In-home care workers deserve overtime - Women's Foundation California

Surina Khan, San Francisco Chronicle, March 2, 2015—It’s no secret that women face a persistent lag in pay behind their male counterparts and experience higher rates of poverty than men. From additional family responsibilities to workplace discrimination, there are many obstacles facing women struggling to attain economic equality and stability. For the overwhelmingly female workforce of caregivers for the elderly and people with disabilities, there is an extra hurdle: they don’t earn overtime pay because their work is excluded from the basic protections of federal labor law.

Governor Jerry Brown heard firsthand how this exclusion hurts California women and families when he spent a day with Guillermina Mazariego, who works around the clock caring for her son, Marvin. At 18 years old, Marvin functions at a 1st or 2nd grade level due to autism. Though she never “clocks out” because Marvin needs 24 hour attention to stay out of harm’s way, Guillermina is paid 258 hours a month to care for Marvin through the state’s In-Home Supportive Services program. At a rate of $11.50 an hour, she hardly earns enough to cover the basics in Alameda County as a single mother and sole income-earner for Marvin. Earning overtime pay would help Guillermina pay for the private transportation Marvin needs since Alameda County eliminated specialized transportation for people with disabilities.

Guillermina hoped that seeing firsthand the hard work and emotion that go into caring for someone with Marvin’s needs would move Governor Brown to recognize home care work as equal under the law, and her hopes were realized. Governor Brown signed legislation in last year’s state budget that would align California with President Obama’s decision to bring caregivers under the same federal labor protections that all other workers enjoy.

Governor Brown’s action was welcome news to the 400,000 California in-home caregivers like Guillermina whose work had long been treated as second-class workers under the 80-year old Federal Labor Standards Act that excludes domestic workers from earning overtime and other basic labor laws. Women are bearing the brunt of this law that should have been overturned long ago. To the detriment of women caregivers who are also often primary income-earners for their families, the sad fact is that this legal discrimination persists today, despite attempts by President Obama to give caregiving the equal recognition and respect that it deserves. Last June three home-care industry groups sued the federal government over the rule, temporarily halting these overtime protections in federal court.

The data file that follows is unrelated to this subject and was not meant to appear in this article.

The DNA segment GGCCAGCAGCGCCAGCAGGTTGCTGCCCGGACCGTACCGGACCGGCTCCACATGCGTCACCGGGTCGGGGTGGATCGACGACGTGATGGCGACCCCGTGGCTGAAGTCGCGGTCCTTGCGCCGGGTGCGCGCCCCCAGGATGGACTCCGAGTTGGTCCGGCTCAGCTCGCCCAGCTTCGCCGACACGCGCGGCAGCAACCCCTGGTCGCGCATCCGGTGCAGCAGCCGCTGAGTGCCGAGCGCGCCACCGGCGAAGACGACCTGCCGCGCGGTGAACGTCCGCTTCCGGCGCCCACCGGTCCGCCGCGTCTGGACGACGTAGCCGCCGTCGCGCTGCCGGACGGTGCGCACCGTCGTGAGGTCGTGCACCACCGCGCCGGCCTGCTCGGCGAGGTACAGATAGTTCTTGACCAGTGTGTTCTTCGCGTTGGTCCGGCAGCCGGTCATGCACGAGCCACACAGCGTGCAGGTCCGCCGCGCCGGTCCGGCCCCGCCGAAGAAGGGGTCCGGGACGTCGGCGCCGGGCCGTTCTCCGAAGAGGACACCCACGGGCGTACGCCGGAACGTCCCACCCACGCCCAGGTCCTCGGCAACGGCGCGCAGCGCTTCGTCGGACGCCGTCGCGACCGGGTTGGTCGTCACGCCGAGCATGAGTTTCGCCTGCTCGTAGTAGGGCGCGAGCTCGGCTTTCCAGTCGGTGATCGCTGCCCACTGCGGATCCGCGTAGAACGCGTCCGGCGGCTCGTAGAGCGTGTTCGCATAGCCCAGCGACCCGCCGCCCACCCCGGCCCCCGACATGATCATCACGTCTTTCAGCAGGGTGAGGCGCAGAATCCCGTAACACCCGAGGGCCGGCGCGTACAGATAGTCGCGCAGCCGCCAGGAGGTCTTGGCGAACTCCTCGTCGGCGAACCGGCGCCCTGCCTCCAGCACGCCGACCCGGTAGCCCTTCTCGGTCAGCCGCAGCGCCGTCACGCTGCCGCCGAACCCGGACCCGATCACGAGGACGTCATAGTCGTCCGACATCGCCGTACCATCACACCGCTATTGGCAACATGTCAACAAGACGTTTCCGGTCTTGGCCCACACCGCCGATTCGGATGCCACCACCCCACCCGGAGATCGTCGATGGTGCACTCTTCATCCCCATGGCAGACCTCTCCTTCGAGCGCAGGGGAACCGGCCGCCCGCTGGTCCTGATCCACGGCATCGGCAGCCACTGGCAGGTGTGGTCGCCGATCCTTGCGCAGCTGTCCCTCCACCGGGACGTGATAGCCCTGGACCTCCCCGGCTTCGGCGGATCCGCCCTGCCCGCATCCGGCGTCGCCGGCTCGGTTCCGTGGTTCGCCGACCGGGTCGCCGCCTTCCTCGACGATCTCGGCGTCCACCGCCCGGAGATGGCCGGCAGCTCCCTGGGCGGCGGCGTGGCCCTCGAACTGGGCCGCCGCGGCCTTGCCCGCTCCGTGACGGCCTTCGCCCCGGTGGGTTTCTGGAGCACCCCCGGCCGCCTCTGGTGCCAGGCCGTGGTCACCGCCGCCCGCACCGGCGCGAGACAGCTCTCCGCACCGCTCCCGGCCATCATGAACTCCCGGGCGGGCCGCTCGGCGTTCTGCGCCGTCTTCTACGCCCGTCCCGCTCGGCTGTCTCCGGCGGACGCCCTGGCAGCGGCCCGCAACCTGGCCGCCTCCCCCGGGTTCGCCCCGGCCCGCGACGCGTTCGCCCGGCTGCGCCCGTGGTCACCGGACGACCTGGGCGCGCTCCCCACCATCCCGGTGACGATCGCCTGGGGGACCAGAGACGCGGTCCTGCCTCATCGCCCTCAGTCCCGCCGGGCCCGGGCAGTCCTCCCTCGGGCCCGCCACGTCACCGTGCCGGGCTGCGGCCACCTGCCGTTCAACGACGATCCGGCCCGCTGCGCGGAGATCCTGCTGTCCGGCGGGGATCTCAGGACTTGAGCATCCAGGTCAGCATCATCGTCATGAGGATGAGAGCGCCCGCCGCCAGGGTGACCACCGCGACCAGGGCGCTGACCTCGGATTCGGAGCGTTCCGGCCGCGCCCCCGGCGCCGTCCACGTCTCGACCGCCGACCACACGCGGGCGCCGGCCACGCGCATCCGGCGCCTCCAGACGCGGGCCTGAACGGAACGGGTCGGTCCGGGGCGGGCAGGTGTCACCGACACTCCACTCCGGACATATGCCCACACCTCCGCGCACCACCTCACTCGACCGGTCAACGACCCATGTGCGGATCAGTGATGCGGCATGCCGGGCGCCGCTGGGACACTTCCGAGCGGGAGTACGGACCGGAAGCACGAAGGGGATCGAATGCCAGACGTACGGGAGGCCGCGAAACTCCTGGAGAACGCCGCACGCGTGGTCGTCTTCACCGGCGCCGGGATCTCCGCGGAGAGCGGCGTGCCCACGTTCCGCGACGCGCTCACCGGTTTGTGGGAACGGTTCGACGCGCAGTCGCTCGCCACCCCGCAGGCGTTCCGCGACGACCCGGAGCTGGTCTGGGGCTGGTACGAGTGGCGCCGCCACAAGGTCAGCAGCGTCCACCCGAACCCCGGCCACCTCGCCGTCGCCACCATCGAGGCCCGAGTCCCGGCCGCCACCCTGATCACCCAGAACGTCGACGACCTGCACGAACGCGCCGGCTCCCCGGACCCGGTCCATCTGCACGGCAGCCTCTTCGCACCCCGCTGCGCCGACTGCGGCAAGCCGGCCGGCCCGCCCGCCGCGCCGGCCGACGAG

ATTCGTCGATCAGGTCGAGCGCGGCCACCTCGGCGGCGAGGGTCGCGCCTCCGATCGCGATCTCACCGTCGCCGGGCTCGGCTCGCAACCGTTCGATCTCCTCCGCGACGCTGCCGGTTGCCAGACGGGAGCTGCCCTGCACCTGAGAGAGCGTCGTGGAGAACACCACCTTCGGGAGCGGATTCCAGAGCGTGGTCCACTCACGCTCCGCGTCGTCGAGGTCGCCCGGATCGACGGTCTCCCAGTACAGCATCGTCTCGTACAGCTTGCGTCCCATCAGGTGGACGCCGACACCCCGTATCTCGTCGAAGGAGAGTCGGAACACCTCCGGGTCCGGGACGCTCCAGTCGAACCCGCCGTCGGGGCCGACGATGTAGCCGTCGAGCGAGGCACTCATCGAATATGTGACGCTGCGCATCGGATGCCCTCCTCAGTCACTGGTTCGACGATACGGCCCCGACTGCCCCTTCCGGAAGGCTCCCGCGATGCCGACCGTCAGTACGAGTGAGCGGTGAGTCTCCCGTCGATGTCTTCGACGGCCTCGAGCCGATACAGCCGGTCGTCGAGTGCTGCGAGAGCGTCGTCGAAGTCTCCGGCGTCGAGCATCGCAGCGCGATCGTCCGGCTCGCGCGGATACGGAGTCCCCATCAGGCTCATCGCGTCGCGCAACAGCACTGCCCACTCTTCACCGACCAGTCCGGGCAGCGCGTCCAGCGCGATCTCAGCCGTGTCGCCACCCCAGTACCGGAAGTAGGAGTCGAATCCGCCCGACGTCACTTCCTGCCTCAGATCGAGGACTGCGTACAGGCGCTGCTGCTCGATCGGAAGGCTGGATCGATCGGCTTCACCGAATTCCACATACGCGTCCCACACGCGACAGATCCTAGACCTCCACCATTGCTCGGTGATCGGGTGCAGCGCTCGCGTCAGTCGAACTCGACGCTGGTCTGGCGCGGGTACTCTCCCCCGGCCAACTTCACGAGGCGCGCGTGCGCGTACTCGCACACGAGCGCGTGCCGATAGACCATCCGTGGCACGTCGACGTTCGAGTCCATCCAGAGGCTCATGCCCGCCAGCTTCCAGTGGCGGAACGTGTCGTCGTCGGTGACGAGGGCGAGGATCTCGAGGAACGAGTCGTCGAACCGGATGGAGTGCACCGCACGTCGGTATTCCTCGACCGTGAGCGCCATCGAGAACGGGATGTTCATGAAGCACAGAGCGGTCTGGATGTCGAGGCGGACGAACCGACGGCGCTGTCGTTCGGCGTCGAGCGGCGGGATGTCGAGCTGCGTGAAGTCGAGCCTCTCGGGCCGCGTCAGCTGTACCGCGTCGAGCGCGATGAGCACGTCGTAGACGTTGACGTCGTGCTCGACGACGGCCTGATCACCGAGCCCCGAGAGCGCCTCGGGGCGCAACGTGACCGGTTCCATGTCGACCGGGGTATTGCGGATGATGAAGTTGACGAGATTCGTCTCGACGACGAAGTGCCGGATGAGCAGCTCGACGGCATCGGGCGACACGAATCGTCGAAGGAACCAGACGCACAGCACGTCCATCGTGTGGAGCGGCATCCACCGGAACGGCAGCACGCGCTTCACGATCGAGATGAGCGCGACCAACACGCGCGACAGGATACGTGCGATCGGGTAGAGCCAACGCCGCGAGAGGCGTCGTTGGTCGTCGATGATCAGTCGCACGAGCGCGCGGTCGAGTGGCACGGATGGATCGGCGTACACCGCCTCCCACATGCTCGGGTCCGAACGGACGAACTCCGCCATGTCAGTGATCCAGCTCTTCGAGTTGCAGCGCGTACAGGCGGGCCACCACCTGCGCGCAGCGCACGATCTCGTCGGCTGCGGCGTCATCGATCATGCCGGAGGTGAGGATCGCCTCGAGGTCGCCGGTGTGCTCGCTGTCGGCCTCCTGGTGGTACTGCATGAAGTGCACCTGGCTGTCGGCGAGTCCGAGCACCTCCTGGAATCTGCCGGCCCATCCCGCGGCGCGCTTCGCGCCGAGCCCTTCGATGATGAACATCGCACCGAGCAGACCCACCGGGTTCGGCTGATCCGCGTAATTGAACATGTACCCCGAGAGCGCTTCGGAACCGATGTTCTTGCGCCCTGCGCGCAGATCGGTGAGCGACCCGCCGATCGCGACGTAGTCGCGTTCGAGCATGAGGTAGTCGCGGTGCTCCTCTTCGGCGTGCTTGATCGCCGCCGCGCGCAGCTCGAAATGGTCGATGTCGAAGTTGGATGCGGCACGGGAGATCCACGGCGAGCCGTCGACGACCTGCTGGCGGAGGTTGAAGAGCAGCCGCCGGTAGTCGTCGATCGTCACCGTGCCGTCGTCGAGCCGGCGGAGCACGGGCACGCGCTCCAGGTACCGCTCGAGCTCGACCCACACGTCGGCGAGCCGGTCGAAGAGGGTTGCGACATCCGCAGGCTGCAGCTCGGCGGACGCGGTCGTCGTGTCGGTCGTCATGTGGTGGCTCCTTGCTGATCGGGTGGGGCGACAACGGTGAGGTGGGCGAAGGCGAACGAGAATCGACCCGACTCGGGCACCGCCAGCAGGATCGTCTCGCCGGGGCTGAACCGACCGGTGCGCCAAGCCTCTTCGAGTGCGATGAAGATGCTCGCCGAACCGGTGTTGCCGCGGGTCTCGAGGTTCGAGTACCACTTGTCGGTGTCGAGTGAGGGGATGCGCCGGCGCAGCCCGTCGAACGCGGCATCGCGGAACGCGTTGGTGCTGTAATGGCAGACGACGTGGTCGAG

But that doesn’t mean that California has to follow suit. Nothing in the federal challenge prevents California from moving forward to include In-Home Supportive Services caregivers in the same labor protections all other California workers enjoy. After all, funding for overtime pay is already accounted for in the Governor’s 2015-2016 budget.

By following through on his promise to provide overtime pay to California’s home care workers, the Governor and California can continue to be a national leader. We can strengthen the caregiving profession, and boost women out of poverty by enabling those who work more than 40 hours per week to earn overtime pay. And in doing so, California and the Governor will follow- through on our commitment to support home care workers and the families who rely on them.

With one million new caregivers needed to care for our aging population by 2022, we can take a compassionate approach that upholds both the dignity of our aging population and the economic advancement of women.

Surina Khan is the CEO of the Women’s Foundation of California.

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